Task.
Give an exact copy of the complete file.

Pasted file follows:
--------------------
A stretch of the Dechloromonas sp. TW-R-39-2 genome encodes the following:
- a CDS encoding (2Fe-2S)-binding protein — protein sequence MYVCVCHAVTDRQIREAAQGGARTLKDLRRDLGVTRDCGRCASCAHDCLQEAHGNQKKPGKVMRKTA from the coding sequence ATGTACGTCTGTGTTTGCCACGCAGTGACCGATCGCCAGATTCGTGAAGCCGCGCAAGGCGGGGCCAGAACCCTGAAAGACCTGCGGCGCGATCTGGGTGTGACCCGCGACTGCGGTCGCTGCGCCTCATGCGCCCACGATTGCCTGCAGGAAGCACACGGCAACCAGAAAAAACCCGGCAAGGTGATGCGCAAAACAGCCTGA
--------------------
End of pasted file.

A stretch of the Dechloromonas sp. TW-R-39-2 genome encodes the following:
- a CDS encoding (2Fe-2S)-binding protein — protein sequence MYVCVCHAVTDRQIREAAQGGARTLKDLRRDLGVTRDCGRCASCAHDCLQEAHGNQKKPGKVMRKTA from the coding sequence ATGTACGTCTGTGTTTGCCACGCAGTGACCGATCGCCAGATTCGTGAAGCCGCGCAAGGCGGGGCCAGAACCCTGAAAGACCTGCGGCGCGATCTGGGTGTGACCCGCGACTGCGGTCGCTGCGCCTCATGCGCCCACGATTGCCTGCAGGAAGCACACGGCAACCAGAAAAAACCCGGCAAGGTGATGCGCAAAACAGCCTGA